# Ray theory

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Series Geophysical References Series Digital Imaging and Deconvolution: The ABCs of Seismic Exploration and Processing Enders A. Robinson and Sven Treitel 1 http://dx.doi.org/10.1190/1.9781560801610 9781560801481 SEG Online Store

The concept of a ray is extremely useful. Rays are curves drawn in space, and they correspond to the directions of flow of propagated energy. In other word, rays are flow lines. Being flow lines, rays cannot cross each other. As such, the ray is a mathematical device rather than a physical entity. In practice, we can produce very narrow beams or pencils (for example, a laser beam), and we might imagine a ray to be the unattainable narrowness limit of such a beam. We recall that an isotropic medium is a substance for which each physical property at any point has the same value when measured in different directions. An isotropic medium can be either homogeneous (i.e., consisting of points all of the same kind) or inhomogeneous (not homogeneous). In an isotropic medium, rays constitute orthogonal trajectories of the wavefronts, that is to say, such rays are lines normal to the wavefronts at all points of intersection. In such a medium, a ray is evidently parallel to the propagation vector. However, this ceases to be the case in anisotropic materials (whose properties vary as a function of direction).

Figure 15.  Corresponding points.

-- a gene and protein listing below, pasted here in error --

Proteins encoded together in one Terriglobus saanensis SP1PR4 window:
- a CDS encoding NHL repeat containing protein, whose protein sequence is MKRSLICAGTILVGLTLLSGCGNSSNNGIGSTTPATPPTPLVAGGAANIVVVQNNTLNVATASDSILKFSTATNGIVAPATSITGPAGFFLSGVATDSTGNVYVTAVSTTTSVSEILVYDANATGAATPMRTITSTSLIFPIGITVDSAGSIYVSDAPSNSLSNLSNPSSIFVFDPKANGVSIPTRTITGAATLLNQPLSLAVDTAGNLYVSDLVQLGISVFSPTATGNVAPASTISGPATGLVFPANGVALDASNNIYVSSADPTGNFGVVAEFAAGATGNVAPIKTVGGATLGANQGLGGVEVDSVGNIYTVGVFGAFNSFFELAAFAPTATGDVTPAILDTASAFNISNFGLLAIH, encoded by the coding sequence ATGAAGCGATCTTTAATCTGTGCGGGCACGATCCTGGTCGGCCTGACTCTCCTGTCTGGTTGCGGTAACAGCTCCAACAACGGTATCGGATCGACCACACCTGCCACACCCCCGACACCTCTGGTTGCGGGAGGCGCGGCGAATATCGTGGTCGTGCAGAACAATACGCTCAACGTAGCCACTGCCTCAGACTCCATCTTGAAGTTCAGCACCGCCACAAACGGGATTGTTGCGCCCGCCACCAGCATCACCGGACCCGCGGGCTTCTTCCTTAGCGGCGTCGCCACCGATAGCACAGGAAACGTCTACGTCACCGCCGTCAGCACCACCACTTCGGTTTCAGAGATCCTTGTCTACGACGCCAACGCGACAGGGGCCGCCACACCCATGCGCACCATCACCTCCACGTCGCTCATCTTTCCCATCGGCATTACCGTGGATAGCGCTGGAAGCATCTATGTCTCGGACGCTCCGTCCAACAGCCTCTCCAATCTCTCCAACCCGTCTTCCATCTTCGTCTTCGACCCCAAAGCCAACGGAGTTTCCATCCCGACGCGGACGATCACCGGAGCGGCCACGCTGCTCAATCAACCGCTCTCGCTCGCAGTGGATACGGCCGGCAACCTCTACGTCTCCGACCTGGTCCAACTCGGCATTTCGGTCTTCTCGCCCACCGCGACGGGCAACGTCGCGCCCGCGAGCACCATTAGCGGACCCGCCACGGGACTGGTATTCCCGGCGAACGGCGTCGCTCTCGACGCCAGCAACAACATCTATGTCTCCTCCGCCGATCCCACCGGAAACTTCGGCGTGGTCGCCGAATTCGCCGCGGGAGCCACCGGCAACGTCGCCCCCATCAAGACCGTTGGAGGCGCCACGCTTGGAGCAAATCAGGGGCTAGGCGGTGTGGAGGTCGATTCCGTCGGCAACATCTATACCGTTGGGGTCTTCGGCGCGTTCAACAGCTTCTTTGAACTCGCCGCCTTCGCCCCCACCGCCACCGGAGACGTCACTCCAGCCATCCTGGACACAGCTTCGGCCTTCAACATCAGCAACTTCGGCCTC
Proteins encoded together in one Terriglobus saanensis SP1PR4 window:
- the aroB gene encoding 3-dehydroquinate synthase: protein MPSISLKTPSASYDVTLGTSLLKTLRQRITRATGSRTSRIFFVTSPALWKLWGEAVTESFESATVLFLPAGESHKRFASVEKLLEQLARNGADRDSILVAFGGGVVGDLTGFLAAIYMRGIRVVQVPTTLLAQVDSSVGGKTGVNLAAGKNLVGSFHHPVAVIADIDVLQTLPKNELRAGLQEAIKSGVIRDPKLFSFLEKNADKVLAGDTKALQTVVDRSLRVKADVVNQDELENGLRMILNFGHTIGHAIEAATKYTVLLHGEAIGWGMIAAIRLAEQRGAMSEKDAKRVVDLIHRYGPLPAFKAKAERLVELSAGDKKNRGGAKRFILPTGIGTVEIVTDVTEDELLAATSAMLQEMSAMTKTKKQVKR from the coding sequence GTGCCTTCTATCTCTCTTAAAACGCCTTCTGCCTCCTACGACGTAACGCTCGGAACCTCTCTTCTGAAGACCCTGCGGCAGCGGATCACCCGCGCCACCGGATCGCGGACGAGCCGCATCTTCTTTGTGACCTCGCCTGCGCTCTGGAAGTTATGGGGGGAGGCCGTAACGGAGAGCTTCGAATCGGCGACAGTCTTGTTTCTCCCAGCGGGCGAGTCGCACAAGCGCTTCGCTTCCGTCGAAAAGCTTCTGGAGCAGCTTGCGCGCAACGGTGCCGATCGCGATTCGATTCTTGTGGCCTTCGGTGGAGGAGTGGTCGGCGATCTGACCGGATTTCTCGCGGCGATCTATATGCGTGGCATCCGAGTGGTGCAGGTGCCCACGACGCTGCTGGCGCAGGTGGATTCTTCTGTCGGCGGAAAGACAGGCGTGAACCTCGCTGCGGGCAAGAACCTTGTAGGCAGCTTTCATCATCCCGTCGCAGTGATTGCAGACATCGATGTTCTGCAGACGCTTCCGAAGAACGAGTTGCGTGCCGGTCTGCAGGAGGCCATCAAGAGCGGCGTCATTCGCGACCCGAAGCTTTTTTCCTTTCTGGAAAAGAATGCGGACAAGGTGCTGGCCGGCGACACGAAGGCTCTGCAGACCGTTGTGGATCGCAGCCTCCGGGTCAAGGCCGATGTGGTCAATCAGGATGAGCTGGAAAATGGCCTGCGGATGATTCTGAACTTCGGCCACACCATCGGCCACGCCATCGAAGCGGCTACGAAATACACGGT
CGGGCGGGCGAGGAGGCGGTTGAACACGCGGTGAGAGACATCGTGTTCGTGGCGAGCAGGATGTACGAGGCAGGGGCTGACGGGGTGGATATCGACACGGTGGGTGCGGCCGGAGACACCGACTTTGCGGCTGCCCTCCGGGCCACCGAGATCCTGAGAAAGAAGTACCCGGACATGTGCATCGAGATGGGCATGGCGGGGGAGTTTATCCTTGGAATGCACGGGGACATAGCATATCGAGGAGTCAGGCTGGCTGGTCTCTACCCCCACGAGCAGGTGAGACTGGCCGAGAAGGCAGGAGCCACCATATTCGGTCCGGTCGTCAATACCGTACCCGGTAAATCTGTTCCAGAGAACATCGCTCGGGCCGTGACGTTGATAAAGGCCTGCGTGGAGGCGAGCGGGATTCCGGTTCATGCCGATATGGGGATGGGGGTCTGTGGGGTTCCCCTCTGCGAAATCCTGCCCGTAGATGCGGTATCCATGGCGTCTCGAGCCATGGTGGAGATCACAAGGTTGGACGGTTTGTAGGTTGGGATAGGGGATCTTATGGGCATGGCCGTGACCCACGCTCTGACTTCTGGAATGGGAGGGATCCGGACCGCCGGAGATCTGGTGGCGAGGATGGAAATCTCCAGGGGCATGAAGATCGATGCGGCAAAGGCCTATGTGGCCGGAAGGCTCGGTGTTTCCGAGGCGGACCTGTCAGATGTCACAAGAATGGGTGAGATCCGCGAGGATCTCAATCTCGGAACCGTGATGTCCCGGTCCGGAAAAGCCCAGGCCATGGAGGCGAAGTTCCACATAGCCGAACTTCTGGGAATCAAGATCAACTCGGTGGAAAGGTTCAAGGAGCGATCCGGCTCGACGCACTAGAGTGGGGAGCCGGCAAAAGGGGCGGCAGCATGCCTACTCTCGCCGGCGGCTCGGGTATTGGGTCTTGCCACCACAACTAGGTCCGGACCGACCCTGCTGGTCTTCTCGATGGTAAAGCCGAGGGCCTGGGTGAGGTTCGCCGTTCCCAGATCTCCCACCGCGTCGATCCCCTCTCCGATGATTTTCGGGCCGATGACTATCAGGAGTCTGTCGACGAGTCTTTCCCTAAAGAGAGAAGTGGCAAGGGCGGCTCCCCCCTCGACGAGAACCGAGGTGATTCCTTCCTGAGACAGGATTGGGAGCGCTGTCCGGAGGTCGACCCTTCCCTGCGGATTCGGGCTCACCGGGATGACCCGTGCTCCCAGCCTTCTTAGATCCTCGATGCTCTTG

Within homogeneous isotropic materials, rays are straight lines. By symmetry, they cannot bend in any preferred direction because no such preferred direction exists. Moreover, because the propagation speed is identical in all directions, the spatial separation between two wavefronts, measured along rays, must be the same everywhere. Points at which a single ray intersects a set of wavefronts are called corresponding points, as for example points A, B, and C in Figure 15. Evidently the separation in time between any two corresponding points on any two sequential wavefronts is identical. In other words, if wavefront ${\displaystyle S_{\rm {l}}}$ transforms into wavefront ${\displaystyle S_{\rm {2}}}$ after a time ${\displaystyle \Delta t}$, the distance between corresponding points on any ray will be traversed in the same time ${\displaystyle \Delta t}$. This is true even if the wavefronts travel from one homogeneous isotropic medium into another, and it simply means that every point on ${\displaystyle S_{\rm {1}}}$ can be imagined to follow the path of a ray that arrives at ${\displaystyle S_{\rm {2}}}$ in the time ${\displaystyle \Delta t}$.

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